Federal regulators have slapped Google’s YouTube platform with a $170 million penalty for pulling in millions of advertising dollars through the improper collection of children’s personal information.
The settlement announced Wednesday requires that Google and YouTube pay $136 million to the Federal Trade Commission (FTC) and $34 million to New York for allegedly violating the Children’s Online Privacy Protection Act (COPPA).
“YouTube touted its popularity with children to prospective corporate clients,” wrote FTC Chairman Joe Simons. “Yet when it came to complying with COPPA, the company refused to acknowledge that portions of its platform were clearly directed to kids. There’s no excuse for YouTube’s violations of the law.”
New York Attorney General Letitia James said that the companies “put children at risk and abused their power” through illegally monitoring and tracking kids’ behaviors in order to serve them targeted ads. James noted that the settlement is “one of the largest settlements for a privacy matter in U.S. history.”
Settlement also requires reform
Under the settlement, Google and YouTube are also required to “develop, implement, and maintain a system that permits channel owners to identify their child-directed content on the YouTube platform” in order to ensure compliance with COPPA.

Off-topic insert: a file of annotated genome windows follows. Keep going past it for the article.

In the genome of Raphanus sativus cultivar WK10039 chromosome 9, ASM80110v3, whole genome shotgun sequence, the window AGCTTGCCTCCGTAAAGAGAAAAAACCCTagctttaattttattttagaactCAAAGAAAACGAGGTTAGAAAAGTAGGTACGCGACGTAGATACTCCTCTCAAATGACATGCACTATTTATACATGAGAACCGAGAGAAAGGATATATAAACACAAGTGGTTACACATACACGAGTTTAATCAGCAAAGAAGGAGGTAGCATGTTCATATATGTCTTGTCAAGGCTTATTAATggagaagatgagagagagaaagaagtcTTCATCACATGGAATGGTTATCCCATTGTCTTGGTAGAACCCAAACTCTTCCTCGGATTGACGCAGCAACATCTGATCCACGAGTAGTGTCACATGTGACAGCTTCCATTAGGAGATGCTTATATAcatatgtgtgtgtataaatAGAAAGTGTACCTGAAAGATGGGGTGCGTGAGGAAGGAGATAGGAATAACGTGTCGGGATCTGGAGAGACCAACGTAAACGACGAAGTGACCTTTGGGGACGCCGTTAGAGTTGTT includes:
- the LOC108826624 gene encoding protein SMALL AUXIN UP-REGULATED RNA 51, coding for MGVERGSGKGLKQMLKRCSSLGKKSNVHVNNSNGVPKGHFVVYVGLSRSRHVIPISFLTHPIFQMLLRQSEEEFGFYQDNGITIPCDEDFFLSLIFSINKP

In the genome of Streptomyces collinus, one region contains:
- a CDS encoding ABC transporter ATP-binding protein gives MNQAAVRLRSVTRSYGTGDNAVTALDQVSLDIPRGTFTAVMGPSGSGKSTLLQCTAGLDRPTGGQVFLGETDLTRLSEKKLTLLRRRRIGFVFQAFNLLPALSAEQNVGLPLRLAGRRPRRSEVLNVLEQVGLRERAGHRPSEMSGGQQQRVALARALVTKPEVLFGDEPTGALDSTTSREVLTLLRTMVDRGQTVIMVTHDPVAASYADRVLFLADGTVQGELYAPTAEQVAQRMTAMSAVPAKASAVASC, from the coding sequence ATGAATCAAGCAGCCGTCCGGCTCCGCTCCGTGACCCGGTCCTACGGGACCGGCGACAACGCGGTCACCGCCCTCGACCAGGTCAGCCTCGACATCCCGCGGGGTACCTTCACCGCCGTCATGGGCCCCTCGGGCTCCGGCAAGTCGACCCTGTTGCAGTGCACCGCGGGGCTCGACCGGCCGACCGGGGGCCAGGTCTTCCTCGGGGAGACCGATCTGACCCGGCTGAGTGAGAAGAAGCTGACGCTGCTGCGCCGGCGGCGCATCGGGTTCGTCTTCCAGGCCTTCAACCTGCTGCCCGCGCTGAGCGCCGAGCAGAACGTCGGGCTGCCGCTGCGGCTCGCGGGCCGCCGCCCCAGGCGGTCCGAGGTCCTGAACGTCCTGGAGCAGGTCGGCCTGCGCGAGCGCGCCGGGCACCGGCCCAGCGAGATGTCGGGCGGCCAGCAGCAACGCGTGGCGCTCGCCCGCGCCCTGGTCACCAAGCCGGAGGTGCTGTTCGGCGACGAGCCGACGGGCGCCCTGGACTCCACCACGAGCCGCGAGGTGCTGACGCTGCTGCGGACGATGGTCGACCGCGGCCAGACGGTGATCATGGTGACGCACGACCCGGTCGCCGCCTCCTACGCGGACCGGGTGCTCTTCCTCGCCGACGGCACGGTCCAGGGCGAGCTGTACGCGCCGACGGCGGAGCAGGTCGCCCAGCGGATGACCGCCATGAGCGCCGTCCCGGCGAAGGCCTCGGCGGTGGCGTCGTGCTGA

Additionally, YouTube must “obtain verifiable parental consent” before collecting personal information from children.
YouTube said in a blog post that it’s working on developing ways to address the privacy concerns that have cropped up in conjunction with “a boom in family content and the rise of shared devices.”
In the coming months, YouTube said it will be restricting data collection on videos likely to be watched by children and treating data from anyone watching children’s content on the platform as “coming from a child, regardless of the age of the user.”
YouTube said it will also cease its practice of serving targeted ads on videos aimed at young audiences and turn off comments and notifications for those videos. The company has recommended that parents use its YouTube Kids app when letting children under 13 watch videos without adult supervision.